- He had meals with them in their homes (Luke 19:1-10). Jesus had dinner at the home of Zacchaeus, a tax collector, who was despised by many in the community. Jesus saw past Zacchaeus’s sin and accepted the invitation to spend time with him.
- He welcomed their children to be near him (Mark 10:13-16). Jesus welcomed the children who were brought to him, and he even blessed them. This was contrary to the common view that the children of sinners were unworthy of the Lord’s blessing.
- He healed their illnesses (Matthew 8:1-4). Jesus healed a man with leprosy, a condition that was associated with sinfulness. Jesus chose to show mercy by healing the man’s condition, not judging him for his sins.
- He forgave their sins (John 8:1-11). Jesus forgave the woman caught in adultery, a woman who was on the brink of being stoned to death. Jesus’s act of mercy and forgiveness was a powerful demonstration of his love for all sinners.
- He spent time in their company (Luke 15:1-2). Jesus chose to spend time with the tax collectors and other sinners, and he even listened to their stories and shared in their conversations. Jesus was not afraid to be seen with those who were considered “outcasts” by society.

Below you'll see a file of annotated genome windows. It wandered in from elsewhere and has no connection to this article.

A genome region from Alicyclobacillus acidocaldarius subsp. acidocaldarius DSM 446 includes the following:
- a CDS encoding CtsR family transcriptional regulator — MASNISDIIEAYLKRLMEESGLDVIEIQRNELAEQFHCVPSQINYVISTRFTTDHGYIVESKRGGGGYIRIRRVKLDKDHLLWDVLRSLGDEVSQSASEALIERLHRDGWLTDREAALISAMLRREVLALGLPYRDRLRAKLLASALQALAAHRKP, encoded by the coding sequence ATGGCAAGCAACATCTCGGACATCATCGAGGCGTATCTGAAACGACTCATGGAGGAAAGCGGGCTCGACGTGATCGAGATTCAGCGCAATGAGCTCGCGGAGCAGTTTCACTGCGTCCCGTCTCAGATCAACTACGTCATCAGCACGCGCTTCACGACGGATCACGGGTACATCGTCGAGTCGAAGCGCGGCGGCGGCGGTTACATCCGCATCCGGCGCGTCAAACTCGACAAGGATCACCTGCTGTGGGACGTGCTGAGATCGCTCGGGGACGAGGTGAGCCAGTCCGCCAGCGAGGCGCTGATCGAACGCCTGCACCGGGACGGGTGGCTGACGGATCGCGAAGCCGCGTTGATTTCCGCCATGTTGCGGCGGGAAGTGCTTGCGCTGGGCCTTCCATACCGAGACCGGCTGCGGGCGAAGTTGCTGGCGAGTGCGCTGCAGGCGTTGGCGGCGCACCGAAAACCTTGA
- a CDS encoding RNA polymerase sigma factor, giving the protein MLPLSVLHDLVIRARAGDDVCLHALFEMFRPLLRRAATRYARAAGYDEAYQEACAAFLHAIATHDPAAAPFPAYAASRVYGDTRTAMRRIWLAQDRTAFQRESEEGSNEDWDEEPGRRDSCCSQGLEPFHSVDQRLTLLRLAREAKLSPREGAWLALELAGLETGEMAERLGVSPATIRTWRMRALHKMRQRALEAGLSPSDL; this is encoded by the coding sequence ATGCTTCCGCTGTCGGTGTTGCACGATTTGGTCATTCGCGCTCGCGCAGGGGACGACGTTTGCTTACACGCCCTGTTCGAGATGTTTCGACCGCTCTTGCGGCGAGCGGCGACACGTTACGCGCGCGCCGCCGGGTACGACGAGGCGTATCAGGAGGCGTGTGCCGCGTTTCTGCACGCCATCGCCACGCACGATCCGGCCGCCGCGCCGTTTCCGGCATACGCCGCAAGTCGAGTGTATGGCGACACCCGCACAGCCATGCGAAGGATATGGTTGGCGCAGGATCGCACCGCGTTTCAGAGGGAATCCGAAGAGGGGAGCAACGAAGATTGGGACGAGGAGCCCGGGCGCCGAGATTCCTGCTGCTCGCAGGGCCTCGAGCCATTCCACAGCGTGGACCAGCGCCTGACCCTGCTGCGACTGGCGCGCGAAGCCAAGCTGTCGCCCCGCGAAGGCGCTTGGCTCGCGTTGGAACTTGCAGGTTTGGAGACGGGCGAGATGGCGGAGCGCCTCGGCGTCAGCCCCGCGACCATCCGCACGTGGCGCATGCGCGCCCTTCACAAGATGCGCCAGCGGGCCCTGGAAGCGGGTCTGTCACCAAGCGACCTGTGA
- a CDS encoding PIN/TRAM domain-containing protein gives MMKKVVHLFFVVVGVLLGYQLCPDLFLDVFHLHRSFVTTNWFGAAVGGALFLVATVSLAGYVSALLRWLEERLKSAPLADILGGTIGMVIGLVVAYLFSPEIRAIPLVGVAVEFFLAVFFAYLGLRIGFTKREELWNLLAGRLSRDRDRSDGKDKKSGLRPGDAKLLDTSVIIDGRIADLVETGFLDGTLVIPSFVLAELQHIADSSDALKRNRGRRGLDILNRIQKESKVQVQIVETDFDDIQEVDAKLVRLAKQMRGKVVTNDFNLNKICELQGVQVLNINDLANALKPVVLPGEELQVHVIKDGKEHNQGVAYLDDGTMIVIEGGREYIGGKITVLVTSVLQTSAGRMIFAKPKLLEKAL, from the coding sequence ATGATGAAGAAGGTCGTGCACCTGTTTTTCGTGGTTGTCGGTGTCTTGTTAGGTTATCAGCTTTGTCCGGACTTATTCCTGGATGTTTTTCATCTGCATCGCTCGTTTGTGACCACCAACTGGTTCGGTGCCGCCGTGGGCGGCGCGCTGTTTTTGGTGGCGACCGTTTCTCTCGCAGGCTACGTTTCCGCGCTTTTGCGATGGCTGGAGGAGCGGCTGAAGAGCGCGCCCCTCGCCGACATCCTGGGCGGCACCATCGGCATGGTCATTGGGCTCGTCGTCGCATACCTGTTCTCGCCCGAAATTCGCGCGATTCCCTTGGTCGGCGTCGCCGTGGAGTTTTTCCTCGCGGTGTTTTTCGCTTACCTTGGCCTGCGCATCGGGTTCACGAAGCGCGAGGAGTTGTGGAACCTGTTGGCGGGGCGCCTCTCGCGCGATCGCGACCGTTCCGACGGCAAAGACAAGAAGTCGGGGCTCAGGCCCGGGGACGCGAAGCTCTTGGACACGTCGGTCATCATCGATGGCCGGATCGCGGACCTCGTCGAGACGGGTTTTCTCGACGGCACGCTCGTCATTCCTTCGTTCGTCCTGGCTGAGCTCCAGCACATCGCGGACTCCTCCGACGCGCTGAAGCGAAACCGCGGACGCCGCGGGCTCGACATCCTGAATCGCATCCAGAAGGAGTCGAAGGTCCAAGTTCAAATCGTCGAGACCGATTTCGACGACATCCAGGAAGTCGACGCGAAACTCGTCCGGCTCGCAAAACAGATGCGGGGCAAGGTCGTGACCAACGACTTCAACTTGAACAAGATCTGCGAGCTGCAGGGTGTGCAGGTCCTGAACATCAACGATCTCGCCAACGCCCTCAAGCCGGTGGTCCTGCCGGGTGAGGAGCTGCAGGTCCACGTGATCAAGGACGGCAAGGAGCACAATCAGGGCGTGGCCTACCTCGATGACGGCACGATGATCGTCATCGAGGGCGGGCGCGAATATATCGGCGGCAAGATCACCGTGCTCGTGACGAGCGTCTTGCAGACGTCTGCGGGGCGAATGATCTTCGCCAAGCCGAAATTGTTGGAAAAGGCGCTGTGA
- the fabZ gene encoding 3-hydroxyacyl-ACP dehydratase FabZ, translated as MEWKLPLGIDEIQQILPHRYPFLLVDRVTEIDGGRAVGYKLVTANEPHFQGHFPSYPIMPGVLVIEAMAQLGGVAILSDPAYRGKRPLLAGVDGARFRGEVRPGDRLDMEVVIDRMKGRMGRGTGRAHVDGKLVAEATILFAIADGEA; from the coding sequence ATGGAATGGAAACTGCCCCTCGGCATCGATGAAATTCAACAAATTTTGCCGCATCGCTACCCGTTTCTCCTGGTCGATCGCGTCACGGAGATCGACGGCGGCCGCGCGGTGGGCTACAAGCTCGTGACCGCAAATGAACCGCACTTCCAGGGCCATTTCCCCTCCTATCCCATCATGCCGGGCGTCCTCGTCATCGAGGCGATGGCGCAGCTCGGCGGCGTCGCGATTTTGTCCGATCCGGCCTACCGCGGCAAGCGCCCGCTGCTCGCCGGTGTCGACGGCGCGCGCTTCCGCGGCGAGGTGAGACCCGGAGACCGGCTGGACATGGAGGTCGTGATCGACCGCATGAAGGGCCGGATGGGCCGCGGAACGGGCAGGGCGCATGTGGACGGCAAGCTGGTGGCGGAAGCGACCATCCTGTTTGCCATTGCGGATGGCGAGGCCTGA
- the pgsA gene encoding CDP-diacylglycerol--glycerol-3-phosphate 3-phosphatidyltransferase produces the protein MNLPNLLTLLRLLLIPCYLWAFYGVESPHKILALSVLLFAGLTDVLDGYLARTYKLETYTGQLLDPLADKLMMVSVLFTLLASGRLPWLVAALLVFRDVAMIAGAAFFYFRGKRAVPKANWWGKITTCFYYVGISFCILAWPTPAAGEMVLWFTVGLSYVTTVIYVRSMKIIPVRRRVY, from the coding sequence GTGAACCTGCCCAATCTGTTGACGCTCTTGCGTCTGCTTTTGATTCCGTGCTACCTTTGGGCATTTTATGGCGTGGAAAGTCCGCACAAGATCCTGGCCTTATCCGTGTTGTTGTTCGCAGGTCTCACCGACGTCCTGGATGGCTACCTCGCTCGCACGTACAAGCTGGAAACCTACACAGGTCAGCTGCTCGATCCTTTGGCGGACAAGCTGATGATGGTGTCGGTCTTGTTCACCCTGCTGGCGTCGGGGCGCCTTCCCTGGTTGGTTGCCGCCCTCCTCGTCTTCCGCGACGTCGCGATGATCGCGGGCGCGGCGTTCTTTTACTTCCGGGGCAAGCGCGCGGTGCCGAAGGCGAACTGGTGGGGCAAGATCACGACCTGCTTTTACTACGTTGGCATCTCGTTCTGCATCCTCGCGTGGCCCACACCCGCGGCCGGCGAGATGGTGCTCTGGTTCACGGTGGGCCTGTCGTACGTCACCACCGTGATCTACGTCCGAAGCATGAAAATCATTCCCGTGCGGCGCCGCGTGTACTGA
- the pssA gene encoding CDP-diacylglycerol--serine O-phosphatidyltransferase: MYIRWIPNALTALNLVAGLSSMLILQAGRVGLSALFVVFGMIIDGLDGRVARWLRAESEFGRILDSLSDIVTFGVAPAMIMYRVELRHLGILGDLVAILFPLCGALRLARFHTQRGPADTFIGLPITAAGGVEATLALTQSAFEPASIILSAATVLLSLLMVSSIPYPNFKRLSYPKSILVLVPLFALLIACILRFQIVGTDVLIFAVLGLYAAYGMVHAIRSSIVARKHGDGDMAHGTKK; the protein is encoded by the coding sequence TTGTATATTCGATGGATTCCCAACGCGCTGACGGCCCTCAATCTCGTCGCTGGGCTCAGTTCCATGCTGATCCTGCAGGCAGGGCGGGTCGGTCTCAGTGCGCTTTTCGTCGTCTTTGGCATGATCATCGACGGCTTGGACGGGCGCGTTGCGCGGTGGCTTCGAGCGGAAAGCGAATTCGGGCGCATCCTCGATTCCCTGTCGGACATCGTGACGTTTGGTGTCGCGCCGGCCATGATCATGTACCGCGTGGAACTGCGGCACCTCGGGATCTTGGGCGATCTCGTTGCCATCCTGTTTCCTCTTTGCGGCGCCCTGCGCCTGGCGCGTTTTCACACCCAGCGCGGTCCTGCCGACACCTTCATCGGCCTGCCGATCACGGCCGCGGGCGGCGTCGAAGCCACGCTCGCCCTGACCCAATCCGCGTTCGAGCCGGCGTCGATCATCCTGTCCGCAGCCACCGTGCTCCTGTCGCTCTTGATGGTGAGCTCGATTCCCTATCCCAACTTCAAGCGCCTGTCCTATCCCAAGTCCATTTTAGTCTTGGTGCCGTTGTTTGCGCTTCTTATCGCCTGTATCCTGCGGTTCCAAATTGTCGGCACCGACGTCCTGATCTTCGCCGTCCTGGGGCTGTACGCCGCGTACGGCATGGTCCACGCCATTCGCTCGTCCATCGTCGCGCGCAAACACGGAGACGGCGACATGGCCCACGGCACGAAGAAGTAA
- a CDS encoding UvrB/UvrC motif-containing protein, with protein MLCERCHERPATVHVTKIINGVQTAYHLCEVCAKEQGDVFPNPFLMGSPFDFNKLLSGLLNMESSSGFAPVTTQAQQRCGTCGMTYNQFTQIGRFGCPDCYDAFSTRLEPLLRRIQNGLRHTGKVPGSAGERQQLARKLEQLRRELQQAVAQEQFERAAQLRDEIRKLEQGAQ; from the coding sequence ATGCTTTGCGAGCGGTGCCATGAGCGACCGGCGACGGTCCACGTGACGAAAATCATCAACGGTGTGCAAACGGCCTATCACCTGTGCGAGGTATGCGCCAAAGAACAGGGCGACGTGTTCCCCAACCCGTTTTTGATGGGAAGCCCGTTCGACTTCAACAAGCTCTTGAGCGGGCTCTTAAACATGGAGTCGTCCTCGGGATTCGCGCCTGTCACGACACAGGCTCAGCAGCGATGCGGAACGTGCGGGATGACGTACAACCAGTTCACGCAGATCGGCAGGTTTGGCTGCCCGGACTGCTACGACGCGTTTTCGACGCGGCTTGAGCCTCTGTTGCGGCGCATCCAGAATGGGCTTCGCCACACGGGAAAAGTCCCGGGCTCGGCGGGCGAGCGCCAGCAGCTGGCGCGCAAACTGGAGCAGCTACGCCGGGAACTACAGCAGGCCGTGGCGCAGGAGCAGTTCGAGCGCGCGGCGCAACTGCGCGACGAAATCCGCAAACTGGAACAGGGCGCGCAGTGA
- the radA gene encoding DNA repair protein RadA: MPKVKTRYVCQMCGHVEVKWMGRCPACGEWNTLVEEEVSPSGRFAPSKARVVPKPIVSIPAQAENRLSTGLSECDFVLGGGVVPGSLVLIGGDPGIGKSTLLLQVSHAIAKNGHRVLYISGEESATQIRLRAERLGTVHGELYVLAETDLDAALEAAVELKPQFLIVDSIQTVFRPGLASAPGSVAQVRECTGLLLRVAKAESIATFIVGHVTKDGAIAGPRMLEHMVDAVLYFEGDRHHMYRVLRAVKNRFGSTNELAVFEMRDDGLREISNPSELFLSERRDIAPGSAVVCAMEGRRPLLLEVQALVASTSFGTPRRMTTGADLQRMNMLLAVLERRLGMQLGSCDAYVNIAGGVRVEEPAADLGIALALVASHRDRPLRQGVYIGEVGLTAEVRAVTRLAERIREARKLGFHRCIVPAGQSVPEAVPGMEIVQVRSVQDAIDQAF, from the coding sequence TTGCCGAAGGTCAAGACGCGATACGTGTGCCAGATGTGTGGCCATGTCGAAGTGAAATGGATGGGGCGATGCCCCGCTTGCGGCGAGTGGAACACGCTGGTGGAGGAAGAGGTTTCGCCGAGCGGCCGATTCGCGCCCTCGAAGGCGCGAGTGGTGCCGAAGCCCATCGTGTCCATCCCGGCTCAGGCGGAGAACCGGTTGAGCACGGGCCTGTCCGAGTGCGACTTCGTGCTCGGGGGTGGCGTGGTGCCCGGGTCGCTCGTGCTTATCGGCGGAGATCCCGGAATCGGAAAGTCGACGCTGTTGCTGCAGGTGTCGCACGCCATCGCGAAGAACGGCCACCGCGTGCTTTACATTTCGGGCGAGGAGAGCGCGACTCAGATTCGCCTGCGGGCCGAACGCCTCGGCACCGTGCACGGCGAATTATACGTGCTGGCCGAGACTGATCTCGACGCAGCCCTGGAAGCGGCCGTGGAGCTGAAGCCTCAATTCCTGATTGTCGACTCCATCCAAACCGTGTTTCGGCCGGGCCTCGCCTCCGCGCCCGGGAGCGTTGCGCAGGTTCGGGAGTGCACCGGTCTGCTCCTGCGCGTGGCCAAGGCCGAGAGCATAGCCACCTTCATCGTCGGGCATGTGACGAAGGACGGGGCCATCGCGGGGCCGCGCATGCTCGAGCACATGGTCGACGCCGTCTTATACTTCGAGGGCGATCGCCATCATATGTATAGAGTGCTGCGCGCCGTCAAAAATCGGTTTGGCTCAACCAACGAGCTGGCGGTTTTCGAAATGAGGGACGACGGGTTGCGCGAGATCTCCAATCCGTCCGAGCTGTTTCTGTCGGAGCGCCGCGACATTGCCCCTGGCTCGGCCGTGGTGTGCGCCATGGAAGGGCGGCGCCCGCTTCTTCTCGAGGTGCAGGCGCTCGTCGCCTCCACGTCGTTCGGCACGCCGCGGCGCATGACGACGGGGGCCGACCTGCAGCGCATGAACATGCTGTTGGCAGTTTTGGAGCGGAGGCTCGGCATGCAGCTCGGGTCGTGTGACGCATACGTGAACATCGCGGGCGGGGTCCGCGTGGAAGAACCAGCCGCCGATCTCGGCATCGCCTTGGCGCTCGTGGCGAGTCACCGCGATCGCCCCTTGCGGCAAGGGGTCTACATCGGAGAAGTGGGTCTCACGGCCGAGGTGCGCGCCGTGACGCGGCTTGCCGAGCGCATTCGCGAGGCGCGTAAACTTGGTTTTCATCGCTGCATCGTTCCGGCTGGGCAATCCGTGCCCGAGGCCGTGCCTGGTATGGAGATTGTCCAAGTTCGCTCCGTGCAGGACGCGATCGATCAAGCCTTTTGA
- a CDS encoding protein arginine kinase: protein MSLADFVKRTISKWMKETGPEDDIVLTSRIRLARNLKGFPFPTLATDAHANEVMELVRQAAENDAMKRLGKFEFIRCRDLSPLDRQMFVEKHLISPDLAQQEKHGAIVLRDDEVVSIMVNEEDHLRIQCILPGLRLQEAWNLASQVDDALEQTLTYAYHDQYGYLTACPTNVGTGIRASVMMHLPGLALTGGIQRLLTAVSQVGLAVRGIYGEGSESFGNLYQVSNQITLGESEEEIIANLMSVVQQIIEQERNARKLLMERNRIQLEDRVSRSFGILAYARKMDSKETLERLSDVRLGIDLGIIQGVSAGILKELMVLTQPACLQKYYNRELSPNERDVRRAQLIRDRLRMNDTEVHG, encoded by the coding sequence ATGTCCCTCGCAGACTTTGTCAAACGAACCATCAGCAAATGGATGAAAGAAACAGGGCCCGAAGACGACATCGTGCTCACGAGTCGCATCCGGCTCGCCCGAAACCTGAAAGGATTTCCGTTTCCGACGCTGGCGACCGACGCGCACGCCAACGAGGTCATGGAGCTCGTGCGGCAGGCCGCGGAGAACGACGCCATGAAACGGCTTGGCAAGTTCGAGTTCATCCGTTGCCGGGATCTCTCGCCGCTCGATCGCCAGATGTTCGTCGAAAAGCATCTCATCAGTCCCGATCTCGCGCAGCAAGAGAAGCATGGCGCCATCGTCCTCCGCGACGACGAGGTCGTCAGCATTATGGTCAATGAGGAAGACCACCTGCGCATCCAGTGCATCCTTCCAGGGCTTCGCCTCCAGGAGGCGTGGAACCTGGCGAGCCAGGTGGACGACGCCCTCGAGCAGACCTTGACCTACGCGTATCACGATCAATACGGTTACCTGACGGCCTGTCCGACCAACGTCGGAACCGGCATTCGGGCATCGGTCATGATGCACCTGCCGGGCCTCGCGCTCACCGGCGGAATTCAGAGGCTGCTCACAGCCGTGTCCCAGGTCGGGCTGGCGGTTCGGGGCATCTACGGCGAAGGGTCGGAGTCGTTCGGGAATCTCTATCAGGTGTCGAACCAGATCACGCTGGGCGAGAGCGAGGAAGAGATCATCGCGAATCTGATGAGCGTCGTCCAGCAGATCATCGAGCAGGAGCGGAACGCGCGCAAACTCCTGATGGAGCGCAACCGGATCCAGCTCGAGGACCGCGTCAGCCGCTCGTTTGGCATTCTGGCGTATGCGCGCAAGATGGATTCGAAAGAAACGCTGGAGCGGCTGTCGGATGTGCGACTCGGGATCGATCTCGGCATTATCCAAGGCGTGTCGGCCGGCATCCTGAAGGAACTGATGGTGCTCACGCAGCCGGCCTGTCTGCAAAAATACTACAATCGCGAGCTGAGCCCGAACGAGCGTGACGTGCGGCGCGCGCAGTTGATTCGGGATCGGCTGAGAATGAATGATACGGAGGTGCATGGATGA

Is it Okay for Christians to Hang Out with Criminals?
The Bible does not directly address this issue, but it does tell us to be kind and loving to all people, even criminals. We should not judge them or treat them differently than we would treat anyone else. We should pray for them and strive to lead them to Jesus.
What Does the Bible Say About Hanging Out with Adulterers?
The Bible is clear that adultery is a sin and should not be tolerated. However, it also tells us to be kind and loving to adulterers. We should not judge them or treat them differently than we would treat anyone else. We should pray for them and strive to lead them to Jesus.
The Bible’s Perspective on Hanging Out with Drunken Sinners
The Bible tells us to be careful not to associate with people who are drunkards or sinners. We are to avoid such people and not be misled by them. At the same time, we are called to show them God’s love and mercy. We should pray for them and strive to lead them to Jesus.